make the most of his gratifications, the first rank) to confirm by external ke must avoid excess.
testimony the truth of the priocipal “The field of amusing literature facts recorded in the most ancient in this country is extremely ample, and the most authentic history ex. the soil rich, and cultivated with great tant; I mean that of the Bible." care. If the reader's taste inicline p. 14. him to poetry, the harvest is so plen. From this the author proceeds to teous, that the chief dilliculty will be “ another, and an important result found in the selection of the fruits from even superficial knowledge Some of the principal writers of Eng- of history, and much more from an lish periodical papers have just been intimate acquaintance with it, rementioned. The superior and almost mains to be considered. Princes and unrivalled reputation of these has statesmen, intoxicated with the power yet left unclaimed a considerable and influence they actually possess, share of praise, which we readily are extremely liable to dream that concede to the productions of later they are masters of what they do not possess, and accordingly make “ One of the most important æras frequent attempts to produce consi- in the history of our own country is derable and permanent changes in the period when Henry VII. allowed the state of society. Vain and pre- his nobility to alienate their estates. sumptuous attempt! these deluded Little did this sellish and politic men know not that they are instru• prince think that by this permission ments in the hands of a superior in- he was preparing the way for a protelligence to work out not their own digious diminution of the regal designs, but his. They mean to pro- power, and at length for the suspenduce one effect, and another ex- sion of the monarchy itself. As little tremely different is the result; and did his son imagine that the proflithis is often the case with the few who gate and capricious measures he aare actuated by benevolent and pub- dopted would lead to the abolition lic spirited motives, as with the far of the mode of worship to which he greater pumber who act only from was devoted, and to the admission the basest and most selfish ones. To of the opinions of the reformed church, give a few instances: the assassination which he bated. of Julius Cæsar was doubtless in it- « The efforts of the Emperor self a most unjustifiable, treacherous, Charles V. in the earlier part of and cruel deed; yet of the chief ac- his reign, to oppose the reformafor in that tragedy it has been not tion in Germany, and at a later pemore beautifully than truly said, riod of his life to suppress it in the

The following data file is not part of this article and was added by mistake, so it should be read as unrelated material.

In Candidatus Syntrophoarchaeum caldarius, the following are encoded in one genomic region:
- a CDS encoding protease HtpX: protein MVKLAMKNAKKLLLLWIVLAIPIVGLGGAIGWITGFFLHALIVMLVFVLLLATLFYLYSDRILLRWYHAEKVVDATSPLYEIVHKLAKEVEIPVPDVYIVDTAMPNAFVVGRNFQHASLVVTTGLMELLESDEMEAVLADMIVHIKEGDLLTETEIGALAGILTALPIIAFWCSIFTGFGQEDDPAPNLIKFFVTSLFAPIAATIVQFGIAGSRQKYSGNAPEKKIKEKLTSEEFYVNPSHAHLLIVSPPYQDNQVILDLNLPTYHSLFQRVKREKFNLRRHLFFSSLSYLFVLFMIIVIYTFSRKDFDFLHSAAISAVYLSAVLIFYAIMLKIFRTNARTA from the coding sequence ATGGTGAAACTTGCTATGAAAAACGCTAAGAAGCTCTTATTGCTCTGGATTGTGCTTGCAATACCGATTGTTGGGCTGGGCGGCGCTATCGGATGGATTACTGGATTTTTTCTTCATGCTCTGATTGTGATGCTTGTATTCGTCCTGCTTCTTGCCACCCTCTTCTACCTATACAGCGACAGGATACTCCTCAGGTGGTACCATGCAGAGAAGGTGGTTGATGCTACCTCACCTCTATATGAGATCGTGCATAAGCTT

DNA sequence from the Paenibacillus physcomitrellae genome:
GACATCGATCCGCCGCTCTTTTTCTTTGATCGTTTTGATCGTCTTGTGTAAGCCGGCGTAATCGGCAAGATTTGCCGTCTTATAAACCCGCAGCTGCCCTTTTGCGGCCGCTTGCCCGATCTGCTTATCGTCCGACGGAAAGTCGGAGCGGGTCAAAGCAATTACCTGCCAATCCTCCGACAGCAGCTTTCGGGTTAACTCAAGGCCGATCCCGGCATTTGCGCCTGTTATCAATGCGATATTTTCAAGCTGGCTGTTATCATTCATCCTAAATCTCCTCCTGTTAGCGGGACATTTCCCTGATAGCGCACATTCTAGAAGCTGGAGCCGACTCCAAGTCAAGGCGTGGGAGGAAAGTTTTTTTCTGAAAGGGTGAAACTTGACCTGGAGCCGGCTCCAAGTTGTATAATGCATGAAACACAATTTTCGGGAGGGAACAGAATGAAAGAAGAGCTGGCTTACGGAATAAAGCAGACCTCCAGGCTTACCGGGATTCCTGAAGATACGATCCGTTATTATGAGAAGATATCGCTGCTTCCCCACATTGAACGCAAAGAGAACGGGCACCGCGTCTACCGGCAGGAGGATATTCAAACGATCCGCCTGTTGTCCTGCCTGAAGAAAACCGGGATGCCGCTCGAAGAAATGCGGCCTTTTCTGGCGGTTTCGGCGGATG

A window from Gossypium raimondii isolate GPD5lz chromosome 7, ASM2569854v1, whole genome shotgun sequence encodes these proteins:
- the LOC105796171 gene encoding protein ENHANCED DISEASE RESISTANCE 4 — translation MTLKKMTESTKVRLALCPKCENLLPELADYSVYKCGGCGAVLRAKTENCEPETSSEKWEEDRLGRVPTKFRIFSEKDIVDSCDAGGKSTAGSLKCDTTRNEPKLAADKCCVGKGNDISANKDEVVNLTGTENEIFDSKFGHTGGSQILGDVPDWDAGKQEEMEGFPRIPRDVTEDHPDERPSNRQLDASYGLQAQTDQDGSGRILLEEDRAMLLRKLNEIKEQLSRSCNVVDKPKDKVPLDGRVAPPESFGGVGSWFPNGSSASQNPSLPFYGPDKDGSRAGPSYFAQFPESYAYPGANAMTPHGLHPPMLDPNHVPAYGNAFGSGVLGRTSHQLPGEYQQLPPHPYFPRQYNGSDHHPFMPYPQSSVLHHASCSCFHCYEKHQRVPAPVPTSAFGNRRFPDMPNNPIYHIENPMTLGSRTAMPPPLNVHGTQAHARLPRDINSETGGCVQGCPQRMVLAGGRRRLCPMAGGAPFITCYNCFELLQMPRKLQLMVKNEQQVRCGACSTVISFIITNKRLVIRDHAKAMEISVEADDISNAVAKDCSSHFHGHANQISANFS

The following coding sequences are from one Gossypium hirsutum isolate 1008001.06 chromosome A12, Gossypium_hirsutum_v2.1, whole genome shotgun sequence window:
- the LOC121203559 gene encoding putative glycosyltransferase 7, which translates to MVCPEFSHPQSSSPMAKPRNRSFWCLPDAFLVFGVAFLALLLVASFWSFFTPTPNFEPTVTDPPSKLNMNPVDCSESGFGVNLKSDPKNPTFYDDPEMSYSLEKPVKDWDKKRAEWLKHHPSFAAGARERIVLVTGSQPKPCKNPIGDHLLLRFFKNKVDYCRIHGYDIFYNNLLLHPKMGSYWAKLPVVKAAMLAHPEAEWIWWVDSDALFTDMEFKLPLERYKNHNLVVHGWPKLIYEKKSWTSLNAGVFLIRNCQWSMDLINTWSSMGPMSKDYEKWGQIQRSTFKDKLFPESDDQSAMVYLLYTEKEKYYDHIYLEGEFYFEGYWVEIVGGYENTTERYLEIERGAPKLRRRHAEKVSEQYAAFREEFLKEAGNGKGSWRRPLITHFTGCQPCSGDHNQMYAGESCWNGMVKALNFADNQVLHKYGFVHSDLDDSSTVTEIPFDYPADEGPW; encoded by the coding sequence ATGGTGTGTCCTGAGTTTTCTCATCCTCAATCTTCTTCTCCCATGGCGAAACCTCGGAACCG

Low Countries, produced an effect • This was the noblest Roman of them all :
exactly opposite to what he intended; * All the conspirators, save only he, as did the more violent and cruelinea• Did that they did in envy of great Cæsar :: sures of his son, the result of which ' He, only, in a general honest thought,
was the dismemberment and emanci. "And common good to all, made one of pation of some of his most valuable
them. • His life was gentle, and the elements
provinces. · So mixed in him, that Nature might stand
“ Our own times have witnessed
instances of the same kind by no up . And say to all the world, this was a man." means less striking than those just
mentioned; but on this delicate subCertainly, in the part which he took, ject it would be improper to enlarge. Brutus had no view but that of restor. On the whole, the inference which ing, as he thought, the liberty of we must inevitably draw from some Rome: but what was the sequel, and of the most important events recorded in all probability the effect, in a great in the ample page of history, is, that degree, of this attempt !--the esta- the world is governed, not by the wisblishment, after a few years, of a ty- dom or the cuill of man, but by the proranny a thousand times more jealous, vidence of God.” P: 16-20. sanguinary, and odious, than that On the subject of theology the aumild though absolute sway, to a sub-'thor introduces the following rejection to which Brutus thought death inarks. itself preferable.